Representative Martha McSally (R-AZ) criticized the Obama administration’s ISIS policy, stating, “We have around two dozen people focused on countering violent extremism in the federal government. But we have roughly 10,000 IRS agents making sure you don’t take an improper charity deduction. Where we are putting our resources simply does not match up with the threats we are facing.” Saturday’s GOP Weekly Address.
Transcript as Follows:
“Our thoughts and prayers are with the people of Paris as they recover from last week’s horrific terrorist attacks. While we mourn this tragedy, let us be reminded those attacks could have happened here. This is not to instill fear, but to remind us to be vigilant. That’s why we’re calling on the administration to step up, provide global leadership, and put together a coherent and aggressive strategy to defeat ISIS.
I need no reminders about the threats we face. Before being elected to Congress, I served 26 years in the U.S. Air Force, retiring as a full colonel. I was the first female fighter pilot to fly in combat and the first to command a fighter squadron in combat in U.S. history. In my career, I flew 2,600 flight hours, including over 325 combat hours in both Iraq and Afghanistan. I deployed to the Middle East and Afghanistan six times, serving in leadership positions for the initial air campaigns in Iraq and Afghanistan and counter-terrorism ops in Africa.
After I was elected, I had the privilege to be appointed to a task force on combating terrorist and foreign fighter travel. For six months, our bipartisan task force looked at this very threat. What we discovered is that 30,000 individuals have traveled from over 100 countries to Iraq and Syria to join ISIS. We know about 4,500 are from Western and visa-waiver countries. And 250 of them are from America. Those are the ones that we know. We realize there are probably so many that we don’t know.
In addition, law enforcement has ISIS-related investigations in every single state right now, with cases increasing at an alarming rate. And ISIS is employing a sophisticated and unprecedented propaganda, recruitment, and social-media campaign. They use it to inspire or direct people to travel to ISIS-controlled areas to join the fight or remain where they are and commit terrorist attacks at home.
There’s an estimated 200,000 pro-ISIS social-media posts per day. They are acting at the speed of broadband, while we are acting at the speed of bureaucracy.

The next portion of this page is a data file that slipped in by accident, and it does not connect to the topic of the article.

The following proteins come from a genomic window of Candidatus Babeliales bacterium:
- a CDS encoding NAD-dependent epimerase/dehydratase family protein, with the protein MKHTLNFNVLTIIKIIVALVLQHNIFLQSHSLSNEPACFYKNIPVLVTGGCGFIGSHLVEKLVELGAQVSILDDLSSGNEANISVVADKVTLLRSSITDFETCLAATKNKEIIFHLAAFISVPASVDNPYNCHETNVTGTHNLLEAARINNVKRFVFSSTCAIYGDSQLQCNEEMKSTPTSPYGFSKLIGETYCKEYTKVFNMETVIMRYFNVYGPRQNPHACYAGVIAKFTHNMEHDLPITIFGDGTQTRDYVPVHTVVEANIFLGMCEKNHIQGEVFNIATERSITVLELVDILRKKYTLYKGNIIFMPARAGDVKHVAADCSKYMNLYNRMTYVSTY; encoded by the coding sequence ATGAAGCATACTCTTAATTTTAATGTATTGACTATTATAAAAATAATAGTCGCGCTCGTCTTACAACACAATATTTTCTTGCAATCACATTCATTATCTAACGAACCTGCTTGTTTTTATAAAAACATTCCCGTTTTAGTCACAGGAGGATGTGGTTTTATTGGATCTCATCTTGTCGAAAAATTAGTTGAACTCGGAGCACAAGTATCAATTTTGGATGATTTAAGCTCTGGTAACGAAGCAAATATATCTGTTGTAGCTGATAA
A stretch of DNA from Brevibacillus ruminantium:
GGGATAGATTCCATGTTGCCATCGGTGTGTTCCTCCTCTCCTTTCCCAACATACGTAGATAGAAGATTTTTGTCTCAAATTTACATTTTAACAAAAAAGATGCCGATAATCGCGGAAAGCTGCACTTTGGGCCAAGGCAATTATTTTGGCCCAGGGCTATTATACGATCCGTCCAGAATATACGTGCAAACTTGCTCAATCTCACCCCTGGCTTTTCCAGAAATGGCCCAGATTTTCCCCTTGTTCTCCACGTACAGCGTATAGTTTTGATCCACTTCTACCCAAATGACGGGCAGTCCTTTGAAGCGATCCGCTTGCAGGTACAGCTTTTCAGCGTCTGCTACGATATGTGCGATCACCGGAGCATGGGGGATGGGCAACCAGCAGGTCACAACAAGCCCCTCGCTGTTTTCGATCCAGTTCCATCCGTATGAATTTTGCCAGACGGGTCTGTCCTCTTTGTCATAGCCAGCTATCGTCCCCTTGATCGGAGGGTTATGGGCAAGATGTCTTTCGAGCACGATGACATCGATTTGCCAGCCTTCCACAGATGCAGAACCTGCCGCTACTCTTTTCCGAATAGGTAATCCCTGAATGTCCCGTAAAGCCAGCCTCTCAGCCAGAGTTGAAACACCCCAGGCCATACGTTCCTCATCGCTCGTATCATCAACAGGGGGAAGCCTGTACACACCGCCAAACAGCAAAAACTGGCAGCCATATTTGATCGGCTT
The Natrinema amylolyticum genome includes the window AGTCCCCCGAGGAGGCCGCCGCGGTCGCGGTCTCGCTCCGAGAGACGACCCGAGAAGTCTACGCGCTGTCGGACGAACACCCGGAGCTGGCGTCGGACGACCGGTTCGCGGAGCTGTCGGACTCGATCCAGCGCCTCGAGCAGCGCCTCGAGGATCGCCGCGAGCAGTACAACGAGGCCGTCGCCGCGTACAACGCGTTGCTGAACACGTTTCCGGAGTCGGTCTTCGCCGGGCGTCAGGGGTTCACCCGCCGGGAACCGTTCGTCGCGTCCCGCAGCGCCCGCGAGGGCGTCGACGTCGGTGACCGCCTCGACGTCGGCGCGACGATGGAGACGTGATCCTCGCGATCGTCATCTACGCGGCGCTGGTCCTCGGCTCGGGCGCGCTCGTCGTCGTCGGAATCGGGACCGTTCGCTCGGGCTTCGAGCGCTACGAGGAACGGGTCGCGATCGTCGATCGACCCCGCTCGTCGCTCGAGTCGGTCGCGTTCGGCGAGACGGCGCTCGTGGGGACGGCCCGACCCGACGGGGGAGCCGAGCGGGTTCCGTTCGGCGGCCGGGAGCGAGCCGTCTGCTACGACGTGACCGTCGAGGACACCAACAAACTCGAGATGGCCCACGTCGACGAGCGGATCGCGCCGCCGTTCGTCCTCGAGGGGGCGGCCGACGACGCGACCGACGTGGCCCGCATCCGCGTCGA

After our six-month investigation, the task force laid out 32 key findings and made over 50 recommendations in the report that we released in September.
And the number one finding—the most glaring weakness of all—is that this administration does not have a strategy to combat this dangerous threat. I have been focused on national security for over 30 years, and I can tell you that ISIS is the most potent terrorist movement we have faced. They showed this month the apparent capability to take down the first airplane since 9/11 and conduct the deadliest attack on French soil since World War II. France and Russia have shown resolve in response, but the world is waiting for America’s resolve and leadership—and a comprehensive strategy to win.
The administration has been leading from behind. In the military, we would call that following. Their reluctant approach is only emboldening ISIS to recruit more fighters as they claim they have been attacked by U.S. airpower for 15 months, yet the momentum is theirs.
Our strategy must include utilizing all elements of national power. We must unleash American air power to destroy their leadership, command and control, logistics, and their means of financing their terror.
For 17 months, ISIS has been exporting black-market oil to fund their operations, and we just finally started striking the fuel trucks with the mighty A-10 warthog, the airplane I flew. The aircrews have been doing the best they can under overly restricted rules of engagement. We need to take the gloves off, let them do their jobs now to destroy ISIS capabilities in Iraq and Syria.
Next, we need to show leadership again in the broader Middle East. Our close ally Israel and our Sunni Arab allies are rightfully confused and dismayed by this administration’s myopic focus on a nuclear deal with the Shia state sponsor of terror and their biggest security threat, Iran. The strategy must ensure actions against ISIS don’t strengthen Iran. A broader strategy includes partnering with the nearly 20 countries that have an ISIS presence to deny safe haven and counter the extremism ideology.
It must step up our efforts working with our allies, especially in Europe, to share information and close loopholes that facilitate terrorist travel.
And it means countering the radical extremism that we’re seeing in our own neighborhoods. We have around two dozen people focused on countering violent extremism in the federal government. But we have roughly 10,000 IRS agents making sure you don’t take an improper charity deduction. Where we are putting our resources simply does not match up with the threats we are facing.
This week, we sent the president’s desk a national defense bill, for the second time. It requires the president to put together a real strategy to defeat ISIS. We also give him all the tools he will need to execute that strategy.
Second, we passed a bill calling for a new standard of verification for those fleeing conflict in Syria and Iraq to ensure ISIS isn’t posing as innocent victims, as they said they would. This is the first step to close one gap highlighted by the FBI director and our own security officials, and there are many other vulnerabilities we have identified that must be urgently addressed.
In short, we’re telling the administration to step up. Take this terrorist threat seriously. The fight against ISIS is a generational conflict, and we must lead now more than ever. Thank you.”
Follow Ian Hanchett on Twitter @IanHanchett